Opinion

Paul Bongiorno
Dutton serves as Labor’s Easter bunny

Being frontrunners in the election campaign, as confirmed by the latest Newspoll, has key Labor people nervous. They are uncomfortable with the almost universal expectation the election is theirs to lose or, worse, that Bill Shorten is already seen as the prime minister. It’s an expectation that has intensified the scrutiny and made Shorten – out of necessity – more defensive than he was last time against Malcolm Turnbull.

But Labor hardheads believe Peter Dutton is the secret weapon that will see them home. The Home Affairs minister’s greatest contribution to the Labor cause was his botched coup against Turnbull eight months ago. Its aftermath has left the Liberals in a world of pain. They are still attempting to recover and time is running out fast.

Scott Morrison is well aware his leadership rival from last August is a walking, talking reminder of the disruption that saw the Liberals give the nation their third prime minister in the party’s six-year incumbency. This undermines the credibility of the Liberals selling themselves as a stable outfit, one able to hold it together long enough to deliver on its key promises in the next term of government. Never mind that on a key issue exercising the minds of voters around the country – climate change – the government has sacrificed its credentials on the pyre of Turnbull.

So, even before we get to the arguments over tax and spend or slash and burn, there is a legacy of dysfunction that, try as he might, Morrison cannot deny or ignore. But try he certainly did during his foray this week to Victoria, sandbagging seats that, on paper, should be relatively safe. This hit home in the Melbourne seat of Deakin. Although it has a 6.4 per cent margin, its MP, Michael Sukkar, was Dutton’s numbers man and he’s been accused of bullying his colleagues in the process. Julia Banks, a firm Turnbull ally, quit the party soon after Turnbull’s fall and cited the bullying. She is running in Flinders against Health Minister Greg Hunt, who has a 7.1 per cent margin but carries the baggage of being on Dutton’s leadership ticket in the putsch.

The New Daily headlined that Morrison was “Sukkar punch[ed]” as he campaigned in Deakin. With a grim-faced Sukkar looking over his shoulder, the PM was asked at a news conference if the problems he was having in Victoria had anything to do with the local member’s judgement that “Peter Dutton should have been the leader of the Liberal Party?” Morrison is more than aware of the fact he sacked Sukkar from the ministry. He tersely replied that “was a bubble question, I will leave it in the bubble”. His problem is he is trapped in the same bubble he accuses the Canberra press gallery of inhabiting.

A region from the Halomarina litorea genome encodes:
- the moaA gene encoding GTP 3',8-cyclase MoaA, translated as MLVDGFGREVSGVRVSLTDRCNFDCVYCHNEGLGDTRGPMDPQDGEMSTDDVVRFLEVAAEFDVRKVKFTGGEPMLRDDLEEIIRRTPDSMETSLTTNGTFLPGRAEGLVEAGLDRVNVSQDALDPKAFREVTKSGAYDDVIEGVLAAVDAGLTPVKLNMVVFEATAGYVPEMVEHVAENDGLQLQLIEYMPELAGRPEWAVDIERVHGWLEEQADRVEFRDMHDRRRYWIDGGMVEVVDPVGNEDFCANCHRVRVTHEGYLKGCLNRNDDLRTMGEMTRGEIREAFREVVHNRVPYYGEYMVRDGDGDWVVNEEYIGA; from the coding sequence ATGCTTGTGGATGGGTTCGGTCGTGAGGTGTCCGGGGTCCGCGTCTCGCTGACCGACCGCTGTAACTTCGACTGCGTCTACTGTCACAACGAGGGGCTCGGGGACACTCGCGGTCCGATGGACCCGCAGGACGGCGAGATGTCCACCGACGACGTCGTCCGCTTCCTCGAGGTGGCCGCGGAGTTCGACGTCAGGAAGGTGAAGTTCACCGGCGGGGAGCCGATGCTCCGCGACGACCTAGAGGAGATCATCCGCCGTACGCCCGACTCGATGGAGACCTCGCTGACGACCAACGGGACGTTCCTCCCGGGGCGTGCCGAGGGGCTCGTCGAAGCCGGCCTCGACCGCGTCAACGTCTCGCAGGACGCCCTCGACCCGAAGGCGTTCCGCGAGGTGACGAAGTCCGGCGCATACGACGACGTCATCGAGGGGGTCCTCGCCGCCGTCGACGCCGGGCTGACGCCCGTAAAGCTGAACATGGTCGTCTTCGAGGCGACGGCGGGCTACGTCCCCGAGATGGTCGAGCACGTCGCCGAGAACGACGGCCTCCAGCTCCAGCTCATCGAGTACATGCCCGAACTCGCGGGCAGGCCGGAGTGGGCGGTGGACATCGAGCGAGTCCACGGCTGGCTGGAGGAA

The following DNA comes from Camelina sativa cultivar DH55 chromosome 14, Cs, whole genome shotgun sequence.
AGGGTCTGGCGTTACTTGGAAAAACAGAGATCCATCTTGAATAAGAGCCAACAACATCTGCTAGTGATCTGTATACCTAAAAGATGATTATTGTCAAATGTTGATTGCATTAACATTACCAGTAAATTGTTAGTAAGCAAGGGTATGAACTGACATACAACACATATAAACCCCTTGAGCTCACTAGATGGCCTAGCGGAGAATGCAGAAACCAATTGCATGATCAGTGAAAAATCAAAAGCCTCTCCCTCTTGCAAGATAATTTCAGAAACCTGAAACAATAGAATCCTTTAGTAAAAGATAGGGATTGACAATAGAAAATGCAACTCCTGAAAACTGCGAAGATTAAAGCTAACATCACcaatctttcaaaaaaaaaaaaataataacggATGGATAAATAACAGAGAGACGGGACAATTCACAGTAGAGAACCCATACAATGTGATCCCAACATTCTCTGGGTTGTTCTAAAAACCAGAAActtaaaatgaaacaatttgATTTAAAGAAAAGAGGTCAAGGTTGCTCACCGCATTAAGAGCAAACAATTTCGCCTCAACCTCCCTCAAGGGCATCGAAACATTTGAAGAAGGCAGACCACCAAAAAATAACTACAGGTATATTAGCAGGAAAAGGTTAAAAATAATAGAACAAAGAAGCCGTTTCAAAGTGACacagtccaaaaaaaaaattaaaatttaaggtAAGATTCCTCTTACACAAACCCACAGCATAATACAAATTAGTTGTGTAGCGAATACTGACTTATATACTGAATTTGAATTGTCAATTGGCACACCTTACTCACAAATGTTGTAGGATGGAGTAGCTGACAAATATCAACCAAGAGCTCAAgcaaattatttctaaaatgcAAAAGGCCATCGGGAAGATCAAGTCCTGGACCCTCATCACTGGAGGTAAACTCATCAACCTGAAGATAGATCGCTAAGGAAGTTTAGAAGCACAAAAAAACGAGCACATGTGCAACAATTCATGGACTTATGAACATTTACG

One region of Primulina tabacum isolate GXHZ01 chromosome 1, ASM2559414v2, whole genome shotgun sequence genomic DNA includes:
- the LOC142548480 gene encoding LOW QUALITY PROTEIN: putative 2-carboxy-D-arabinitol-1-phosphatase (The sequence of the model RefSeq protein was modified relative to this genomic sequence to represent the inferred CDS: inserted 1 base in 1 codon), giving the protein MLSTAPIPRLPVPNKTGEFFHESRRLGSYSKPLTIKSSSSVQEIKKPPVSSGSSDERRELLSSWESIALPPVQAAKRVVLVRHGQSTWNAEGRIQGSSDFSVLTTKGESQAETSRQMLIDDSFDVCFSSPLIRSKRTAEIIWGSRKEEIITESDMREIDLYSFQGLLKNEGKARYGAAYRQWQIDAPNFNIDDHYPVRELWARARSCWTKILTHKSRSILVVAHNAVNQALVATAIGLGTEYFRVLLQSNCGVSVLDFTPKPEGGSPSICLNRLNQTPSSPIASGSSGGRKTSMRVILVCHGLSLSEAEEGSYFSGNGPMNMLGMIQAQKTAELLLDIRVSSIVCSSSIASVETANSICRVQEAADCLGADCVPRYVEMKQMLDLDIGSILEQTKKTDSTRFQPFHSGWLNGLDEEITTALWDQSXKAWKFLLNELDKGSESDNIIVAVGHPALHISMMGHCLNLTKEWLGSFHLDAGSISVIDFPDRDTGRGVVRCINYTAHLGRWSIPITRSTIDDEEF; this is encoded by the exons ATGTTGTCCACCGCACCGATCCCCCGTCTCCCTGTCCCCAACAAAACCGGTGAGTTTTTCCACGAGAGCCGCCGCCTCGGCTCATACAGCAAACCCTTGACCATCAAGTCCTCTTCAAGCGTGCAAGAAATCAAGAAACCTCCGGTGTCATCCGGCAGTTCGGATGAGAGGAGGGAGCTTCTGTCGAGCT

Labor wasted no time posting on its social media platforms an ad featuring Dutton: “With other right-wing Liberals he plotted against Malcolm Turnbull and voted to make himself prime minister twice.” It’s no happenstance Labor research has found “Peter Dutton is one of the most toxic people in Australian politics”, as shadow health minister Catherine King chimed in at a doorstop, doing the dirty work for her leader Shorten.

King homed in on Dutton’s attack on his Labor opponent in Dickson, Ali France. France lost her leg after pushing her baby’s pram out of the path of a car that smashed into her in a car park. King said it was a “disgraceful comment [by Dutton] that she was somehow using her disability not to move into her electorate”. Dutton took three days to apologise to France and Morrison didn’t call on him to do so. It was a curious reluctance on the part of the prime minister, who had previously become emotional over the plight of those with disability when he announced a half-a-billion-dollar royal commission into their treatment.

Dutton, unlike Morrison, did not run away from the August leadership disruption he caused. In a debate with Ali France on ABC Radio on Tuesday he said his judgement “was that we had to do whatever we could to stop Bill Shorten becoming prime minister”. He said Shorten was “very unpopular” in Dickson, the inference being he was more popular there. “He’s delusional” was the response of one Labor campaign worker. Certainly, enough of his Canberra colleagues shared this view, with Liberal moderates holding their noses and voting for Morrison to block Dutton’s push.

Dutton’s war chest to save his seat is believed to be in the vicinity of $1 million. He refuses to say how much he is spending but his face is splashed across every billboard in Dickson. A Labor insider says, “We are delighted to see his visage everywhere.”